This tutorial is about how to setup a working dev environment with Magnolia 4.5.x and GWT 2.4.0.
When developing with Magnolia you might need to set up GWT dev mode in Eclipse, in particular if you need to work on the page editor module, which is basically responsible for injecting edit bars in a page for various components (areas, paragraphs, etc.) when in authoring mode. This module is entirely built with GWT and therefore we need to create a proper GWT dev launch configuration which enables us to debug our client code both locally and remotely (i.e. browser running on a machine other than the development one).
Local GWT dev mode
- Open Run -> Debug Configurations... and create a new Java Application configuration. Browse to choose the magnolia-templating-editor project and DevMode main class. In case the latter is not on your classpath, you should add the gwt-dev-x.y.z.jar to it by clicking on the Classpath tab.
Now click on the Arguments tab and add the following program arguments.
Also increase your Java memory by adding these parameters into the JVM arguments (these values can actually be adjusted depending on the available physical memory on your dev machine).
- Then add the magnolia-templating-editor project and sources respectively in the Classpath and Source tabs. Be aware that GWT development mode looks for modules (and therefore client-side source) using the JVM's classpath. Therefore, make sure to add your source directories first in your classpath. See also http://code.google.com/webtoolkit/doc/latest/DevGuideCompilingAndDebugging.html#How_do_I_use_my_own_server_in_development_mode_instead_of_GWT's
In case you get errors concerning Magnolia custom widgets classes not being found and therefore not added to the widgetset, you might need to explicitly add the validation API jar to the Classpath.
Finally add gwt-dev-2.4.0.jar to the build path of magnolia-templating-editor project and ensure it is on top in your Java build path or you might incur in the following exception when starting your debug configuration
We're done. You can now launch your magnolia webapp in debug mode as usual and then start the newly created debug configuration. A GWT development mode window should show up, like in the picture below.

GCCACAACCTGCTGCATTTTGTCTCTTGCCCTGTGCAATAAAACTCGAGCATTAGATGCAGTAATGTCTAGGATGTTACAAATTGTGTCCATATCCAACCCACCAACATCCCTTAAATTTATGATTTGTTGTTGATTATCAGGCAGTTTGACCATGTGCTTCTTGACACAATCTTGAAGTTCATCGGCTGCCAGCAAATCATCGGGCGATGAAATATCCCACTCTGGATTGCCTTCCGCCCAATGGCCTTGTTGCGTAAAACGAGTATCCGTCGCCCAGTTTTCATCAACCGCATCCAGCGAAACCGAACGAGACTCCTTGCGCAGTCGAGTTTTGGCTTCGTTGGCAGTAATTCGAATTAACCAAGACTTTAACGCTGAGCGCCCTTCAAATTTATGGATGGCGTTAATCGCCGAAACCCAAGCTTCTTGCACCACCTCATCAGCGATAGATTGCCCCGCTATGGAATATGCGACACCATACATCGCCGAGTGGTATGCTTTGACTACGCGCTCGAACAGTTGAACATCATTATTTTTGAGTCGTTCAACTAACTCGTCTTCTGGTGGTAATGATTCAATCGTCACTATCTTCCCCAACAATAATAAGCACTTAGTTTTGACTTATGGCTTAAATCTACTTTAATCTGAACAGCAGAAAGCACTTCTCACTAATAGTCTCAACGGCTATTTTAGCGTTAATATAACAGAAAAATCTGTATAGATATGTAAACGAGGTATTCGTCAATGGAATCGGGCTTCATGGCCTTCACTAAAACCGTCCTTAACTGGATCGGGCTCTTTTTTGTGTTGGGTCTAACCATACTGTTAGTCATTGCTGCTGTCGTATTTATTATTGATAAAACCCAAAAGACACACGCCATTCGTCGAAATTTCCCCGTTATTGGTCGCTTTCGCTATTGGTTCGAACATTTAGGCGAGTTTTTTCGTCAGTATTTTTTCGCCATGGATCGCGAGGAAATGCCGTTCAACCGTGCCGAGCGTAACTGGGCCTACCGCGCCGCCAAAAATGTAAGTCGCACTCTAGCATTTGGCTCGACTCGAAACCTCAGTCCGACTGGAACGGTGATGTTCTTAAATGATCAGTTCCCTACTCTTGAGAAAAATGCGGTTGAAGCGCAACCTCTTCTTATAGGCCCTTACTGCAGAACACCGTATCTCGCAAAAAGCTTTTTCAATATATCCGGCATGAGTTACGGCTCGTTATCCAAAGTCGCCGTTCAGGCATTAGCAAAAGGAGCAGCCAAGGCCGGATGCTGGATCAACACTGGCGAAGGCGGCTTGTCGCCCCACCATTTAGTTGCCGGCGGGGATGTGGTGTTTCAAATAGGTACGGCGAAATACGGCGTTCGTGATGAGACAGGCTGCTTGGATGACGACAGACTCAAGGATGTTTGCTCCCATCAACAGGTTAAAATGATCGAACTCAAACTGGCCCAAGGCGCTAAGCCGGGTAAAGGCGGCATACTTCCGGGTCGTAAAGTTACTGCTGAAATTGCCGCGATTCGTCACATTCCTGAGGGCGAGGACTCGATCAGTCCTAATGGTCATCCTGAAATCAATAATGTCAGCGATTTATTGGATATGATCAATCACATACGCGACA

Click on Launch Default Browser to start your browser and go to the application. As you can see the gwt debug parameter gwt.codesvr=127.0.0.1:9997 was automatically added to the URL. If this is your first time using that browser with the development mode server, it will prompt you to install the Google Web Toolkit Developer Plugin. Follow the instructions in the browser to install.
At first the app will take a while to start up as GWT will recompile your widgetset. Once done, you will be able to set breakpoints in GWT code and debug the client part of your web application as if it were plain Java server side code.
Use Firefox 24
To make it short, GWT debugging with the above configuration doesn't work with other browsers and versions. So, if you want to spare yourself some miserable time, go ahead and install FF 24 from https://ftp.mozilla.org/pub/mozilla.org/firefox/releases/
Remote GWT dev mode
If you need to debug client code running on a machine other than the one you're using for development (typical case, debugging your code on IE), then you need to set up your GWT configuration by only adding the -bindAddress parameter to it. For example
The argument to -bindAddress is your dev box IP. Now you should be able to start up your VirtualBox/Parallel instance or a real Windows box and connect to the server with a URL such as the following one. Once connected, you will be able to proceed testing and debugging as if the client code were running on your local dev machine.